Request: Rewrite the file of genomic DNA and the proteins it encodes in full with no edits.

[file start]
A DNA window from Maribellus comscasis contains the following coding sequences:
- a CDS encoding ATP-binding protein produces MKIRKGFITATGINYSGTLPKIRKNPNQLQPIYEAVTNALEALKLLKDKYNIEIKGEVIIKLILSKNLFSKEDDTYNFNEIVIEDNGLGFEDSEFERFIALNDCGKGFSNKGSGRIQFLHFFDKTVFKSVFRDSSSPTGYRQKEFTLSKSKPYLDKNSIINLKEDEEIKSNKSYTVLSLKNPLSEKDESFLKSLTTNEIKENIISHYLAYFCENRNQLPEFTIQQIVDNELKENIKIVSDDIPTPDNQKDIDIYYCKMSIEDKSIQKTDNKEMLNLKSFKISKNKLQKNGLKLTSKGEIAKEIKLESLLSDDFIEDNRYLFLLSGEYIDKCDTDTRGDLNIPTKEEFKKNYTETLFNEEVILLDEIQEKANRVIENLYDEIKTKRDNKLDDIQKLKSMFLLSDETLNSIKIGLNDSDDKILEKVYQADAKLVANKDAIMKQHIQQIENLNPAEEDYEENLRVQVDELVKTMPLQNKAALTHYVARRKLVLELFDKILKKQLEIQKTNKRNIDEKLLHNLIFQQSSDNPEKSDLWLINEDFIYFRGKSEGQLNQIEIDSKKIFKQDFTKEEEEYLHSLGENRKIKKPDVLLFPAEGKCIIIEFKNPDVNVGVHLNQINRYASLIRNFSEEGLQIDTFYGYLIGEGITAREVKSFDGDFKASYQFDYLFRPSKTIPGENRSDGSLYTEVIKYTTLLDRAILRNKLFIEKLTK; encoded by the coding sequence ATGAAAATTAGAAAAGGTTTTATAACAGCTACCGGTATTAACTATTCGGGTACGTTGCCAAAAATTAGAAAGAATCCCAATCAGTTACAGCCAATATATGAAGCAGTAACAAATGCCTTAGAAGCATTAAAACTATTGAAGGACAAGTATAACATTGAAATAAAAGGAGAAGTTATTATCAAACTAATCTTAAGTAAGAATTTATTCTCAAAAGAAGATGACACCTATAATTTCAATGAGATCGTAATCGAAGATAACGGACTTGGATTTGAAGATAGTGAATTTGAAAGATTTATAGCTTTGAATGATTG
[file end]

A DNA window from Maribellus comscasis contains the following coding sequences:
- a CDS encoding ATP-binding protein produces MKIRKGFITATGINYSGTLPKIRKNPNQLQPIYEAVTNALEALKLLKDKYNIEIKGEVIIKLILSKNLFSKEDDTYNFNEIVIEDNGLGFEDSEFERFIALNDCGKGFSNKGSGRIQFLHFFDKTVFKSVFRDSSSPTGYRQKEFTLSKSKPYLDKNSIINLKEDEEIKSNKSYTVLSLKNPLSEKDESFLKSLTTNEIKENIISHYLAYFCENRNQLPEFTIQQIVDNELKENIKIVSDDIPTPDNQKDIDIYYCKMSIEDKSIQKTDNKEMLNLKSFKISKNKLQKNGLKLTSKGEIAKEIKLESLLSDDFIEDNRYLFLLSGEYIDKCDTDTRGDLNIPTKEEFKKNYTETLFNEEVILLDEIQEKANRVIENLYDEIKTKRDNKLDDIQKLKSMFLLSDETLNSIKIGLNDSDDKILEKVYQADAKLVANKDAIMKQHIQQIENLNPAEEDYEENLRVQVDELVKTMPLQNKAALTHYVARRKLVLELFDKILKKQLEIQKTNKRNIDEKLLHNLIFQQSSDNPEKSDLWLINEDFIYFRGKSEGQLNQIEIDSKKIFKQDFTKEEEEYLHSLGENRKIKKPDVLLFPAEGKCIIIEFKNPDVNVGVHLNQINRYASLIRNFSEEGLQIDTFYGYLIGEGITAREVKSFDGDFKASYQFDYLFRPSKTIPGENRSDGSLYTEVIKYTTLLDRAILRNKLFIEKLTK; encoded by the coding sequence ATGAAAATTAGAAAAGGTTTTATAACAGCTACCGGTATTAACTATTCGGGTACGTTGCCAAAAATTAGAAAGAATCCCAATCAGTTACAGCCAATATATGAAGCAGTAACAAATGCCTTAGAAGCATTAAAACTATTGAAGGACAAGTATAACATTGAAATAAAAGGAGAAGTTATTATCAAACTAATCTTAAGTAAGAATTTATTCTCAAAAGAAGATGACACCTATAATTTCAATGAGATCGTAATCGAAGATAACGGACTTGGATTTGAAGATAGTGAATTTGAAAGATTTATAGCTTTGAATGATTG